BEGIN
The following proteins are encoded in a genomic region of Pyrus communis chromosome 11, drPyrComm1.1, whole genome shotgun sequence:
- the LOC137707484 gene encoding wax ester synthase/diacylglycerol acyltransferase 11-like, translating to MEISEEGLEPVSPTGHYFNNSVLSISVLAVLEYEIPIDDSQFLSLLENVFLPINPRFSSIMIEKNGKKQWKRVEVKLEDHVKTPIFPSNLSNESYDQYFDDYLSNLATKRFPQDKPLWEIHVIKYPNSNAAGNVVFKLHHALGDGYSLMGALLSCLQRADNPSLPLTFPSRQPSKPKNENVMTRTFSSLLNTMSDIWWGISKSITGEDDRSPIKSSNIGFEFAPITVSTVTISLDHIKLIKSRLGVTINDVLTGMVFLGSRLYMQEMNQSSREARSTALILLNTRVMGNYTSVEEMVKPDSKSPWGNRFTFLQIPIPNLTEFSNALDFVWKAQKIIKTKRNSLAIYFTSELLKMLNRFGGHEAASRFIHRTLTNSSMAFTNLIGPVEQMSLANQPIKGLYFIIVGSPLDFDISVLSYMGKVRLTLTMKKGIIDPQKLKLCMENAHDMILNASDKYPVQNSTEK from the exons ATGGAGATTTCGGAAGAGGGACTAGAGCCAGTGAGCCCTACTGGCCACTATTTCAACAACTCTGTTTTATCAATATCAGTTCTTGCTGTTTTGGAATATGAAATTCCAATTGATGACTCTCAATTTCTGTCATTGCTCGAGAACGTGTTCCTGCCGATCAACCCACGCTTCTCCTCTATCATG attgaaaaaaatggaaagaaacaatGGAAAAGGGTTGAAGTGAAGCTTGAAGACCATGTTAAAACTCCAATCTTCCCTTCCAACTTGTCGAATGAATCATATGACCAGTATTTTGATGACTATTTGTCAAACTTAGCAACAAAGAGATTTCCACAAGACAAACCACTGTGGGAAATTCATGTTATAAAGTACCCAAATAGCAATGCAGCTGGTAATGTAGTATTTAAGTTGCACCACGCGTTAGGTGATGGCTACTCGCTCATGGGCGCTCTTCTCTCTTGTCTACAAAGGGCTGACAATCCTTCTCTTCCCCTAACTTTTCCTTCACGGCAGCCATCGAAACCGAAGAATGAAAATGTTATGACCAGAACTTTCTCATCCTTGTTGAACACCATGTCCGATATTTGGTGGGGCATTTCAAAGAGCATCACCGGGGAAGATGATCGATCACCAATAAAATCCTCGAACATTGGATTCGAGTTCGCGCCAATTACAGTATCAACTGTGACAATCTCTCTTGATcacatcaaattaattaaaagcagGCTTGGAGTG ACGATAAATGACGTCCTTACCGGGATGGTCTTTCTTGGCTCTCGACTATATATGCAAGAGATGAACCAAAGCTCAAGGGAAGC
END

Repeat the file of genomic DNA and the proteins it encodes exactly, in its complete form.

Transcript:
The following proteins are encoded in a genomic region of Pyrus communis chromosome 11, drPyrComm1.1, whole genome shotgun sequence:
- the LOC137707484 gene encoding wax ester synthase/diacylglycerol acyltransferase 11-like, translating to MEISEEGLEPVSPTGHYFNNSVLSISVLAVLEYEIPIDDSQFLSLLENVFLPINPRFSSIMIEKNGKKQWKRVEVKLEDHVKTPIFPSNLSNESYDQYFDDYLSNLATKRFPQDKPLWEIHVIKYPNSNAAGNVVFKLHHALGDGYSLMGALLSCLQRADNPSLPLTFPSRQPSKPKNENVMTRTFSSLLNTMSDIWWGISKSITGEDDRSPIKSSNIGFEFAPITVSTVTISLDHIKLIKSRLGVTINDVLTGMVFLGSRLYMQEMNQSSREARSTALILLNTRVMGNYTSVEEMVKPDSKSPWGNRFTFLQIPIPNLTEFSNALDFVWKAQKIIKTKRNSLAIYFTSELLKMLNRFGGHEAASRFIHRTLTNSSMAFTNLIGPVEQMSLANQPIKGLYFIIVGSPLDFDISVLSYMGKVRLTLTMKKGIIDPQKLKLCMENAHDMILNASDKYPVQNSTEK from the exons ATGGAGATTTCGGAAGAGGGACTAGAGCCAGTGAGCCCTACTGGCCACTATTTCAACAACTCTGTTTTATCAATATCAGTTCTTGCTGTTTTGGAATATGAAATTCCAATTGATGACTCTCAATTTCTGTCATTGCTCGAGAACGTGTTCCTGCCGATCAACCCACGCTTCTCCTCTATCATG attgaaaaaaatggaaagaaacaatGGAAAAGGGTTGAAGTGAAGCTTGAAGACCATGTTAAAACTCCAATCTTCCCTTCCAACTTGTCGAATGAATCATATGACCAGTATTTTGATGACTATTTGTCAAACTTAGCAACAAAGAGATTTCCACAAGACAAACCACTGTGGGAAATTCATGTTATAAAGTACCCAAATAGCAATGCAGCTGGTAATGTAGTATTTAAGTTGCACCACGCGTTAGGTGATGGCTACTCGCTCATGGGCGCTCTTCTCTCTTGTCTACAAAGGGCTGACAATCCTTCTCTTCCCCTAACTTTTCCTTCACGGCAGCCATCGAAACCGAAGAATGAAAATGTTATGACCAGAACTTTCTCATCCTTGTTGAACACCATGTCCGATATTTGGTGGGGCATTTCAAAGAGCATCACCGGGGAAGATGATCGATCACCAATAAAATCCTCGAACATTGGATTCGAGTTCGCGCCAATTACAGTATCAACTGTGACAATCTCTCTTGATcacatcaaattaattaaaagcagGCTTGGAGTG ACGATAAATGACGTCCTTACCGGGATGGTCTTTCTTGGCTCTCGACTATATATGCAAGAGATGAACCAAAGCTCAAGGGAAGC